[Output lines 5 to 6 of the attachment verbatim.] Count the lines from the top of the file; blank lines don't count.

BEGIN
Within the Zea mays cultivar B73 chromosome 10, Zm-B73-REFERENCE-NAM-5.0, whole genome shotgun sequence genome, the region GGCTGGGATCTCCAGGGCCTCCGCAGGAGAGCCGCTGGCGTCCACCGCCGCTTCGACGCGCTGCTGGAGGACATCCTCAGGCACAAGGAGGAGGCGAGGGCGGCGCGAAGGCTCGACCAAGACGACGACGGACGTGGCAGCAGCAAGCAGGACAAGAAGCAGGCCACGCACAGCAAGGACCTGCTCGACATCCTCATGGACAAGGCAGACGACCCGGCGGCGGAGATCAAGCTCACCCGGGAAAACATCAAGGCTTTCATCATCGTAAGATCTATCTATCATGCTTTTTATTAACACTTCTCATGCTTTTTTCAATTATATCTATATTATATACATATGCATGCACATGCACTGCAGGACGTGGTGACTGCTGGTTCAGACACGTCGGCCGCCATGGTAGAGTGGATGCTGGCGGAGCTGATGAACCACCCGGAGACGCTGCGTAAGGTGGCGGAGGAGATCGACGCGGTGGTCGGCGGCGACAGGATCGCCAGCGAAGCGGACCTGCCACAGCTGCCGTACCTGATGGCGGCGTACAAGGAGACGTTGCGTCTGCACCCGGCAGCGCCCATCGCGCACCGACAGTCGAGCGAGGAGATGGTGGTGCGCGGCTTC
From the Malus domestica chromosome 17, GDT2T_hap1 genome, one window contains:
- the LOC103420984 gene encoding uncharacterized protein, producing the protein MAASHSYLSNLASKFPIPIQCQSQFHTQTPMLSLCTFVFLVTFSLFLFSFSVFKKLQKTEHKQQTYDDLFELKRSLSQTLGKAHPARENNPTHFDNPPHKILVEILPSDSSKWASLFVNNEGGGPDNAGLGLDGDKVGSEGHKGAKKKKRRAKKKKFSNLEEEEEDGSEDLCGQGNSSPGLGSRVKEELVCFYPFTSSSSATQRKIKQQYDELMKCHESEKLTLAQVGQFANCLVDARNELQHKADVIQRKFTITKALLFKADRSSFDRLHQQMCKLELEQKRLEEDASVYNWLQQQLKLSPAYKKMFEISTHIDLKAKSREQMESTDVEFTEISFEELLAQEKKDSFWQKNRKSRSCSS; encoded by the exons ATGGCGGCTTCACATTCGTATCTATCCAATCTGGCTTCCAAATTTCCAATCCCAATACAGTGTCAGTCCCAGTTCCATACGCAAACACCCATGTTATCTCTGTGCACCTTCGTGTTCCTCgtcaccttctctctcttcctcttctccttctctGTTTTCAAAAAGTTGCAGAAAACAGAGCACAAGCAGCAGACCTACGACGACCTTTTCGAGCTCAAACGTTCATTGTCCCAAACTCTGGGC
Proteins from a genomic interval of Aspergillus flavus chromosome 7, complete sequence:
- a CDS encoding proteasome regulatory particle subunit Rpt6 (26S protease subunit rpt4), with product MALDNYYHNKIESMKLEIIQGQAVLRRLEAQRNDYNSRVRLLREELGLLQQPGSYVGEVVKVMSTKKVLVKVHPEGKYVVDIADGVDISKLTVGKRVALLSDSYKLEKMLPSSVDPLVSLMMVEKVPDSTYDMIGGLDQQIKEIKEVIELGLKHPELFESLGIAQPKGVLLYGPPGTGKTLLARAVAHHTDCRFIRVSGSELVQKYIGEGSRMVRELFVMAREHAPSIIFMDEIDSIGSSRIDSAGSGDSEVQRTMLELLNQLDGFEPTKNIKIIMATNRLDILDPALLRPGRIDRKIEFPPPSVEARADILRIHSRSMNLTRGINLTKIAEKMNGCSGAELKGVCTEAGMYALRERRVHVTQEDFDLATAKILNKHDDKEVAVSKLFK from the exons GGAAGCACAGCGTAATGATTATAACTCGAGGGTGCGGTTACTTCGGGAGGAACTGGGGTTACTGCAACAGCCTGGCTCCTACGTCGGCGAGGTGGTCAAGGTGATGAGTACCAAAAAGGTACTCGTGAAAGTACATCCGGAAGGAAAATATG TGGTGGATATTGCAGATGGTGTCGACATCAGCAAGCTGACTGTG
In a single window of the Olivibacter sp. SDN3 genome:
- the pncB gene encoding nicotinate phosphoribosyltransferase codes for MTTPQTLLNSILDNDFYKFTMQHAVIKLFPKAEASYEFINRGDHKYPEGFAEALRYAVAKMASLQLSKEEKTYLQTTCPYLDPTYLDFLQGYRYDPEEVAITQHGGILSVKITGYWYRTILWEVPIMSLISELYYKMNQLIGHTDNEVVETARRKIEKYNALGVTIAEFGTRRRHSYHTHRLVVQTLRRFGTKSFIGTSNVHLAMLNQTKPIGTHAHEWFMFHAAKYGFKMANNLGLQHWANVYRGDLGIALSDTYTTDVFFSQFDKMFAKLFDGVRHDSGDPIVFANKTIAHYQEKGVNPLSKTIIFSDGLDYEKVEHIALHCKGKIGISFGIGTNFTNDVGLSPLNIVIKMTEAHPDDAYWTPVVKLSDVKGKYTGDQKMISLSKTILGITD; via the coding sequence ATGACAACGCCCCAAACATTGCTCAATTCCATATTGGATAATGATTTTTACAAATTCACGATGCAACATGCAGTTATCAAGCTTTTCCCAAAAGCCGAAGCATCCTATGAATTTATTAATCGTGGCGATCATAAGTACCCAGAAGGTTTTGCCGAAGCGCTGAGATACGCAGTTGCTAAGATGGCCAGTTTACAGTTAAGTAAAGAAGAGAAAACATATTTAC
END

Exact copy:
- a CDS encoding proteasome regulatory particle subunit Rpt6 (26S protease subunit rpt4), with product MALDNYYHNKIESMKLEIIQGQAVLRRLEAQRNDYNSRVRLLREELGLLQQPGSYVGEVVKVMSTKKVLVKVHPEGKYVVDIADGVDISKLTVGKRVALLSDSYKLEKMLPSSVDPLVSLMMVEKVPDSTYDMIGGLDQQIKEIKEVIELGLKHPELFESLGIAQPKGVLLYGPPGTGKTLLARAVAHHTDCRFIRVSGSELVQKYIGEGSRMVRELFVMAREHAPSIIFMDEIDSIGSSRIDSAGSGDSEVQRTMLELLNQLDGFEPTKNIKIIMATNRLDILDPALLRPGRIDRKIEFPPPSVEARADILRIHSRSMNLTRGINLTKIAEKMNGCSGAELKGVCTEAGMYALRERRVHVTQEDFDLATAKILNKHDDKEVAVSKLFK from the exons GGAAGCACAGCGTAATGATTATAACTCGAGGGTGCGGTTACTTCGGGAGGAACTGGGGTTACTGCAACAGCCTGGCTCCTACGTCGGCGAGGTGGTCAAGGTGATGAGTACCAAAAAGGTACTCGTGAAAGTACATCCGGAAGGAAAATATG TGGTGGATATTGCAGATGGTGTCGACATCAGCAAGCTGACTGTG
In a single window of the Olivibacter sp. SDN3 genome: